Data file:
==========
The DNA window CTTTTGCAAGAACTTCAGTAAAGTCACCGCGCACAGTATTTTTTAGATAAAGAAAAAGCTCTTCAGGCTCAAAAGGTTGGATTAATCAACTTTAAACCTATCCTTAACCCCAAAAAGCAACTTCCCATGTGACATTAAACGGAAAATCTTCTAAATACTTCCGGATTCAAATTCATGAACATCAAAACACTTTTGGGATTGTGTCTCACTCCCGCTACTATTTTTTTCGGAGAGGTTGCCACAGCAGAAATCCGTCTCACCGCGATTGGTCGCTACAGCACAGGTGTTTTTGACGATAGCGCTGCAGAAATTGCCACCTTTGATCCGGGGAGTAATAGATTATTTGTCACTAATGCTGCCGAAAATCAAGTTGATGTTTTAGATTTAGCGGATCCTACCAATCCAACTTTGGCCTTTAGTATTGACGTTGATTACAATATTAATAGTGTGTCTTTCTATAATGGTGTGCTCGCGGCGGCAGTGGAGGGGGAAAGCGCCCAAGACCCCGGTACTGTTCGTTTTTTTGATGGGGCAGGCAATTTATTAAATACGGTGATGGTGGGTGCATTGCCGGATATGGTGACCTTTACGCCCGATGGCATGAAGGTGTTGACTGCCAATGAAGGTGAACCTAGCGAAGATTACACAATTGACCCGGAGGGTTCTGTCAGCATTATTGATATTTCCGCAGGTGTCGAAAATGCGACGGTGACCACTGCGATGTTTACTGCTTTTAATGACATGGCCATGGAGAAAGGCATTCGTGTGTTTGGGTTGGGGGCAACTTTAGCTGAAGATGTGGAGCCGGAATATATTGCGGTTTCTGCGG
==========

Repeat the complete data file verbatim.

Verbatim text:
The DNA window CTTTTGCAAGAACTTCAGTAAAGTCACCGCGCACAGTATTTTTTAGATAAAGAAAAAGCTCTTCAGGCTCAAAAGGTTGGATTAATCAACTTTAAACCTATCCTTAACCCCAAAAAGCAACTTCCCATGTGACATTAAACGGAAAATCTTCTAAATACTTCCGGATTCAAATTCATGAACATCAAAACACTTTTGGGATTGTGTCTCACTCCCGCTACTATTTTTTTCGGAGAGGTTGCCACAGCAGAAATCCGTCTCACCGCGATTGGTCGCTACAGCACAGGTGTTTTTGACGATAGCGCTGCAGAAATTGCCACCTTTGATCCGGGGAGTAATAGATTATTTGTCACTAATGCTGCCGAAAATCAAGTTGATGTTTTAGATTTAGCGGATCCTACCAATCCAACTTTGGCCTTTAGTATTGACGTTGATTACAATATTAATAGTGTGTCTTTCTATAATGGTGTGCTCGCGGCGGCAGTGGAGGGGGAAAGCGCCCAAGACCCCGGTACTGTTCGTTTTTTTGATGGGGCAGGCAATTTATTAAATACGGTGATGGTGGGTGCATTGCCGGATATGGTGACCTTTACGCCCGATGGCATGAAGGTGTTGACTGCCAATGAAGGTGAACCTAGCGAAGATTACACAATTGACCCGGAGGGTTCTGTCAGCATTATTGATATTTCCGCAGGTGTCGAAAATGCGACGGTGACCACTGCGATGTTTACTGCTTTTAATGACATGGCCATGGAGAAAGGCATTCGTGTGTTTGGGTTGGGGGCAACTTTAGCTGAAGATGTGGAGCCGGAATATATTGCGGTTTCTGCGG